Smell of Smoke From New Jersey Brush Fire Reaches South Fork

The smell of smoke wafted through the air on the South Fork early Tuesday morning, traveling about 150 miles from the Pine Barrens of New Jersey, where a massive brush fire had broken out on Monday night. 

Fire department chiefs and captains from Southampton to Montauk got early wake-up calls when residents called 911 about the smell of smoke.

"The smell of smoke filled the air in most of Springs," said Steve Scholl, the first assistant chief of the Springs Fire Department, which received two calls about it around 4:15 a.m. Later, when he left for work, "I smelled it all the way to Montauk this morning — was pretty much gone once the sun came up," he said. 

More than 1,000 acres of the Brendan T. Byrne State Forest along Route 72 in Woodland Township in Burlington County were involved in the blaze, which later spread to Ocean County. No houses were in the fire's path, but only about half of the fire had been contained on Tuesday morning. 

The first report of an odor arriving on the South Fork began in Montauk at about 2 a.m. on Old Montauk Highway, according to Chief Joe Lenahan, who then got a second call at about 5 a.m. He smelled "a brush fire smell" near Glenmore Avenue. 

Southampton Chief Mike Kampf said "our entire village smelled like a big bonfire," which he noticed after he got up for a call in the area of South Main Street around 3:40 a.m. There was also a strong smell in Water Mill. "When I got down towards the water there was a bit of a haze. I have seen this once before when the winds were just right," he said.

There was a strong southwest wind this morning helping to carry the aroma from the New Jersey blaze to the South Fork of Long Island. According to chatter on the emergency radio frequencies early Tuesday morning, departments east of Center Moriches also received similar reports.

The Amagansett Fire Department received a call from a resident of Wolf Way off Red Dirt Road just before 6 a.m. "I could smell it as soon as I opened my front door on Neck Path," Chief Allen Bennett said, adding that it was a strong smell, almost as if plastic were burning. He checked the area and spoke to the resident who placed the call.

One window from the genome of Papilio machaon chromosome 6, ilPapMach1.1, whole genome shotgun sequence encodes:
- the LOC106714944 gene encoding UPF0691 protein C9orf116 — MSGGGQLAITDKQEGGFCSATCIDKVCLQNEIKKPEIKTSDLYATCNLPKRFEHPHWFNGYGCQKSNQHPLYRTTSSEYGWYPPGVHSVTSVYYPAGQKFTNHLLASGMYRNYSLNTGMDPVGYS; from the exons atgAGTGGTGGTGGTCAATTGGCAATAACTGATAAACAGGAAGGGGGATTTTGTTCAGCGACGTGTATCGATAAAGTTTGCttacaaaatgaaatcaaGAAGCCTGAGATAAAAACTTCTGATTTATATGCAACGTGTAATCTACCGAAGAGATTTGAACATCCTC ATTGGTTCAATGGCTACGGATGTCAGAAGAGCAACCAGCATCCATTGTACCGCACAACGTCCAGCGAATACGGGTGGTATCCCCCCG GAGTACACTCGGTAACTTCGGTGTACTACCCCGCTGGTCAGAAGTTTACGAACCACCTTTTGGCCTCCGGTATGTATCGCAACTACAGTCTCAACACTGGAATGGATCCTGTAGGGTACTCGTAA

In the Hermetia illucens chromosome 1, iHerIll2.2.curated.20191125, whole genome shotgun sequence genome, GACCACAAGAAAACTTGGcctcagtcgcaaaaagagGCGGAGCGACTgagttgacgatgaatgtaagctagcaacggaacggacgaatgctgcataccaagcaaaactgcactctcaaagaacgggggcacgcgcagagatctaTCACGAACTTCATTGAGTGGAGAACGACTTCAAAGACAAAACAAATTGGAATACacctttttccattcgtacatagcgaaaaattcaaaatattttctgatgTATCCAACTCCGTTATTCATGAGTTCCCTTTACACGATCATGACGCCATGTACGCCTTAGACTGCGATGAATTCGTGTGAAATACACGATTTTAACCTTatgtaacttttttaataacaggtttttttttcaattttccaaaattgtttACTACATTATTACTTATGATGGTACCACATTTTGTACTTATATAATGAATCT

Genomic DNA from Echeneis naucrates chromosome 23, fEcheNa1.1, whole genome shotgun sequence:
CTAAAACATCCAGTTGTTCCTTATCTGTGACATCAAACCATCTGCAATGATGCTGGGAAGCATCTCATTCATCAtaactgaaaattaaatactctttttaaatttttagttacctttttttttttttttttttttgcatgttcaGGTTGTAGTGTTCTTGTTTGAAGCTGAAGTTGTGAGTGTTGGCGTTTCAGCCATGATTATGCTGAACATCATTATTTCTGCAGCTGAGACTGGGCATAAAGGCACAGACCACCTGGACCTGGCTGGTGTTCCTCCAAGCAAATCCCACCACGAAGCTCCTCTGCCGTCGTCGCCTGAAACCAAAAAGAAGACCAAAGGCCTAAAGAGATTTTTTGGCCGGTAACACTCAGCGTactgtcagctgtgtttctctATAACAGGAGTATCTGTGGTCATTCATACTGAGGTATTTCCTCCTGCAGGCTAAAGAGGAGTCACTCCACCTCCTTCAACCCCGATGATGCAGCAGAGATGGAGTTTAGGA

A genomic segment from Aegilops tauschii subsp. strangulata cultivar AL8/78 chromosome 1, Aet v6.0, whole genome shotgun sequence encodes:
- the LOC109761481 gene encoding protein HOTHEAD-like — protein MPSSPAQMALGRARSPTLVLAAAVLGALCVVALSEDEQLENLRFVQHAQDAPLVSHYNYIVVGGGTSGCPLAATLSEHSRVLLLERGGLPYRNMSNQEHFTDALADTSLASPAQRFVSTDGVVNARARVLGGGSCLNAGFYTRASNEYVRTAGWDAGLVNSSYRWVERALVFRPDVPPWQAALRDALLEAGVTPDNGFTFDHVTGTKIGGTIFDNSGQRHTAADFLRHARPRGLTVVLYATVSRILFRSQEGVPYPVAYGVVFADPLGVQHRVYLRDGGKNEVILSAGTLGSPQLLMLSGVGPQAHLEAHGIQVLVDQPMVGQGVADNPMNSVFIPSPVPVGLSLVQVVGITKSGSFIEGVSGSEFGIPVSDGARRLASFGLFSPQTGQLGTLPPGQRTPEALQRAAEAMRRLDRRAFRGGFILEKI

In East Hampton, the smell was reported at around 5 a.m. from Further Lane and Stephen Hand's Path, between Route 114 and Montauk Highway, East Hampton Fire Chief Richard Osterberg Jr. said. He could smell it from his house, as well, and was already aware of what was happening in other districts, "so I canceled all smell-of-smoke calls until 7 a.m.," he said. On his way to Bridgehampton at around 5:30 a.m., he could still smell the odor. 

About an hour earlier, at 4 a.m., the Bridgehampton Fire Department was dispatched to Daniel's Lane in Sagaponack. Responding chiefs reported smelling smoke on the north side of Sagaponack and on the north side of the Bridgehampton-Sag Harbor Turnpike. They also found no fire. 

The wind direction seemed to have caused the smell to miss the Sag Harbor Fire District, according to Chief Tom Gardella, who said no calls were received. However, the department did respond to a  fire at the American Hotel around midnight Monday. A small blaze broke out in the landry room of the Main Street hotel and restaurant, but the sprinkler system extinguished most of it. The fire marshal was called to investigate the cause.